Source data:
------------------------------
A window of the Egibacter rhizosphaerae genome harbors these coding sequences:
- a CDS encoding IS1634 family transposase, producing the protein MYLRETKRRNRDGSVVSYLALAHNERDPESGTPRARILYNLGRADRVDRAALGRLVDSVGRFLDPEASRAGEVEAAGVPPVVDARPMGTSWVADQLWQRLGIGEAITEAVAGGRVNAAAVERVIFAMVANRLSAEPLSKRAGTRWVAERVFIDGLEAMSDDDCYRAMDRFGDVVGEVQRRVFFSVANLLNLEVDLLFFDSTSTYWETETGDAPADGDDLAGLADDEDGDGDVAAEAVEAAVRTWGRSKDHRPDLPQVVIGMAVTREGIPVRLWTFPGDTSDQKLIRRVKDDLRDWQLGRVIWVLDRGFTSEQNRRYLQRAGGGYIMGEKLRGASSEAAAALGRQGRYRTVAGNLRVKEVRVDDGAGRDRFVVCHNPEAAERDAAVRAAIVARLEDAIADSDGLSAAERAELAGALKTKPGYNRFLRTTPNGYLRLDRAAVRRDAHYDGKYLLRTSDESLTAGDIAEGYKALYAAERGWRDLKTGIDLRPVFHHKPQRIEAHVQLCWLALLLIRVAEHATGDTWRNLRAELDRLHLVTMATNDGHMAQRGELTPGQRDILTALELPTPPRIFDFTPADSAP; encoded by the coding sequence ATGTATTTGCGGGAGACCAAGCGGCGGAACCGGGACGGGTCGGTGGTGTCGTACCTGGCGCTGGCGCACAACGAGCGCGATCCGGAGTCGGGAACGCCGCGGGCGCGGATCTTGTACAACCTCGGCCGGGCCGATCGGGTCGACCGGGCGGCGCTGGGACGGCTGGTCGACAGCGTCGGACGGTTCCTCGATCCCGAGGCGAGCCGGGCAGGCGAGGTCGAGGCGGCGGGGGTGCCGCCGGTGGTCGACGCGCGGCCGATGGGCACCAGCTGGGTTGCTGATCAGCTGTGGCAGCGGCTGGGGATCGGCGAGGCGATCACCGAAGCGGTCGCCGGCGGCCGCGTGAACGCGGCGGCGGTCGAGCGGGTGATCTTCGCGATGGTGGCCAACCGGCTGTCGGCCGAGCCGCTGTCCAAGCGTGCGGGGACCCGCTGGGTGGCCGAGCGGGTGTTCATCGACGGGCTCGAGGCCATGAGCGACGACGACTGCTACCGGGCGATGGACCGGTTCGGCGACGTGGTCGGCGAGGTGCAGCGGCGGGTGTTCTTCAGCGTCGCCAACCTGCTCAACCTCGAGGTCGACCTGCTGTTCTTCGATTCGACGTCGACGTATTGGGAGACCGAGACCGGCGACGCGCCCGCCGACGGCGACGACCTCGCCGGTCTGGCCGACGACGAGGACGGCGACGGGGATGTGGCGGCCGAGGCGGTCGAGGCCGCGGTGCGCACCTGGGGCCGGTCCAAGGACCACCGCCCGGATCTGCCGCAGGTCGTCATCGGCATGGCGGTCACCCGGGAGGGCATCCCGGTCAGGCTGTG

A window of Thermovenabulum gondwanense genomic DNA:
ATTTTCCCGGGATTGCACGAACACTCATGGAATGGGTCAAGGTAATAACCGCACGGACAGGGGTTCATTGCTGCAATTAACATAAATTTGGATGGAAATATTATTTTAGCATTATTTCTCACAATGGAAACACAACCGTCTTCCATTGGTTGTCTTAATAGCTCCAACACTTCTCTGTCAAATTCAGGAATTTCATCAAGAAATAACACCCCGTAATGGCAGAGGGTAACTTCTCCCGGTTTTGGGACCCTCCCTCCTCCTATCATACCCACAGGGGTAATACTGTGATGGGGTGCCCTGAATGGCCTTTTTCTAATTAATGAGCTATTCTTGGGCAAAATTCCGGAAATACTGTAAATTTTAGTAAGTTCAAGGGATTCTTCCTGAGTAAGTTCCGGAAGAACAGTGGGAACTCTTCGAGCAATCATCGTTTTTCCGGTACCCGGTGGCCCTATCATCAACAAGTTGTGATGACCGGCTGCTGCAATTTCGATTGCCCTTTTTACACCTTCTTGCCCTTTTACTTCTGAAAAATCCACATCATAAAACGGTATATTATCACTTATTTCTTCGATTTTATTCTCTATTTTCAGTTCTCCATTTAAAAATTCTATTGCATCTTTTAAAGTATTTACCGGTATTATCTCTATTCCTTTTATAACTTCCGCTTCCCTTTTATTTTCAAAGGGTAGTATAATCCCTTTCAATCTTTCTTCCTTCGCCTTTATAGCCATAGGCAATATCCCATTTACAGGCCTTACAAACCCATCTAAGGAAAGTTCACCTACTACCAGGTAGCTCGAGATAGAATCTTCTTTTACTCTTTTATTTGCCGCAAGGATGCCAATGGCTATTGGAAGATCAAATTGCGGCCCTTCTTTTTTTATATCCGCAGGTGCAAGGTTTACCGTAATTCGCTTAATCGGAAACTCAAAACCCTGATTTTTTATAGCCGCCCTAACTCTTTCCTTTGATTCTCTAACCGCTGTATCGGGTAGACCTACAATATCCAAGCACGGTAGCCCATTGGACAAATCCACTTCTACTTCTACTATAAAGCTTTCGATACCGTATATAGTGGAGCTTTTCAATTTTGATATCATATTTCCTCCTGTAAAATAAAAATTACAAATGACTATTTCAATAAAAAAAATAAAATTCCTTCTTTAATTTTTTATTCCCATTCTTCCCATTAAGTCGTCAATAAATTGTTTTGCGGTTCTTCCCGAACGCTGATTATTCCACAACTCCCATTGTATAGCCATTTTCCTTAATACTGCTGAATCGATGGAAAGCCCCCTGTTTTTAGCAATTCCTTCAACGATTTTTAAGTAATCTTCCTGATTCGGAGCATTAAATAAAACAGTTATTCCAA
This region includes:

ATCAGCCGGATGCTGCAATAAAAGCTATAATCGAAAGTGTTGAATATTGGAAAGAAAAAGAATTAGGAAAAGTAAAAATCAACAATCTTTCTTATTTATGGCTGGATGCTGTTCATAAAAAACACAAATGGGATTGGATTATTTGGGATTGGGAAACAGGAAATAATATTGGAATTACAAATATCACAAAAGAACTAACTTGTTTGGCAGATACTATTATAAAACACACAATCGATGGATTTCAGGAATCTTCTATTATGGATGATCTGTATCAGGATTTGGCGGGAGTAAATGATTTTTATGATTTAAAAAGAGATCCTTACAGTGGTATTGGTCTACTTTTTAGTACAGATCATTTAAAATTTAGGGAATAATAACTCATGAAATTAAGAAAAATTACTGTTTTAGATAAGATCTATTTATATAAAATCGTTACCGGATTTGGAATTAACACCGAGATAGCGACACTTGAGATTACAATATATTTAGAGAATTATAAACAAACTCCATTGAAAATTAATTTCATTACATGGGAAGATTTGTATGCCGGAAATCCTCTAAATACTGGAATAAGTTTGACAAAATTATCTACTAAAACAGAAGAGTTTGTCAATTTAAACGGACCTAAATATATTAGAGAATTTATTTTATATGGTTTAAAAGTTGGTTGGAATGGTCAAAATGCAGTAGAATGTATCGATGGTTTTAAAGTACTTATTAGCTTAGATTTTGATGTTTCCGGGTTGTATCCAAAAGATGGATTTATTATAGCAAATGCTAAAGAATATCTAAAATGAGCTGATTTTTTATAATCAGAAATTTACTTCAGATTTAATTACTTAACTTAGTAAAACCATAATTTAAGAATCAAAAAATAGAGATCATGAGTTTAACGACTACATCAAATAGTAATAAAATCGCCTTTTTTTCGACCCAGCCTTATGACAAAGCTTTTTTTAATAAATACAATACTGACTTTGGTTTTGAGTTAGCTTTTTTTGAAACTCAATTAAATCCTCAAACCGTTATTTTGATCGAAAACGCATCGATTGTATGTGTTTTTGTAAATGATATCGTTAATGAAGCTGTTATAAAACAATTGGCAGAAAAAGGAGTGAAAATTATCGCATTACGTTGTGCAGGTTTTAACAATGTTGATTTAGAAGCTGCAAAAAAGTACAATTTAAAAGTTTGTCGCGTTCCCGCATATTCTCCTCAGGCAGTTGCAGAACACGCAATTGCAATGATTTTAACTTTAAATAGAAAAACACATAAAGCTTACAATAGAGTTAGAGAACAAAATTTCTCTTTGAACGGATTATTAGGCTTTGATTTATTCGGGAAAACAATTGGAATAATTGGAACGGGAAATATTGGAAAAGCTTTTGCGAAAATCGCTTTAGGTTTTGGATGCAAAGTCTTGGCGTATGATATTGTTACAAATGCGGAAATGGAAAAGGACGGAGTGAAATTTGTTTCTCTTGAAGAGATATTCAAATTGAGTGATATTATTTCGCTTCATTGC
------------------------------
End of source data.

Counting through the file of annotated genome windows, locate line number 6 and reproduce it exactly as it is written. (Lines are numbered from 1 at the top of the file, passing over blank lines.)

ATCAGCCGGATGCTGCAATAAAAGCTATAATCGAAAGTGTTGAATATTGGAAAGAAAAAGAATTAGGAAAAGTAAAAATCAACAATCTTTCTTATTTATGGCTGGATGCTGTTCATAAAAAACACAAATGGGATTGGATTATTTGGGATTGGGAAACAGGAAATAATATTGGAATTACAAATATCACAAAAGAACTAACTTGTTTGGCAGATACTATTATAAAACACACAATCGATGGATTTCAGGAATCTTCTATTATGGATGATCTGTATCAGGATTTGGCGGGAGTAAATGATTTTTATGATTTAAAAAGAGATCCTTACAGTGGTATTGGTCTACTTTTTAGTACAGATCATTTAAAATTTAGGGAATAATAACTCATGAAATTAAGAAAAATTACTGTTTTAGATAAGATCTATTTATATAAAATCGTTACCGGATTTGGAATTAACACCGAGATAGCGACACTTGAGATTACAATATATTTAGAGAATTATAAACAAACTCCATTGAAAATTAATTTCATTACATGGGAAGATTTGTATGCCGGAAATCCTCTAAATACTGGAATAAGTTTGACAAAATTATCTACTAAAACAGAAGAGTTTGTCAATTTAAACGGACCTAAATATATTAGAGAATTTATTTTATATGGTTTAAAAGTTGGTTGGAATGGTCAAAATGCAGTAGAATGTATCGATGGTTTTAAAGTACTTATTAGCTTAGATTTTGATGTTTCCGGGTTGTATCCAAAAGATGGATTTATTATAGCAAATGCTAAAGAATATCTAAAATGAGCTGATTTTTTATAATCAGAAATTTACTTCAGATTTAATTACTTAACTTAGTAAAACCATAATTTAAGAATCAAAAAATAGAGATCATGAGTTTAACGACTACATCAAATAGTAATAAAATCGCCTTTTTTTCGACCCAGCCTTATGACAAAGCTTTTTTTAATAAATACAATACTGACTTTGGTTTTGAGTTAGCTTTTTTTGAAACTCAATTAAATCCTCAAACCGTTATTTTGATCGAAAACGCATCGATTGTATGTGTTTTTGTAAATGATATCGTTAATGAAGCTGTTATAAAACAATTGGCAGAAAAAGGAGTGAAAATTATCGCATTACGTTGTGCAGGTTTTAACAATGTTGATTTAGAAGCTGCAAAAAAGTACAATTTAAAAGTTTGTCGCGTTCCCGCATATTCTCCTCAGGCAGTTGCAGAACACGCAATTGCAATGATTTTAACTTTAAATAGAAAAACACATAAAGCTTACAATAGAGTTAGAGAACAAAATTTCTCTTTGAACGGATTATTAGGCTTTGATTTATTCGGGAAAACAATTGGAATAATTGGAACGGGAAATATTGGAAAAGCTTTTGCGAAAATCGCTTTAGGTTTTGGATGCAAAGTCTTGGCGTATGATATTGTTACAAATGCGGAAATGGAAAAGGACGGAGTGAAATTTGTTTCTCTTGAAGAGATATTCAAATTGAGTGATATTATTTCGCTTCATTGC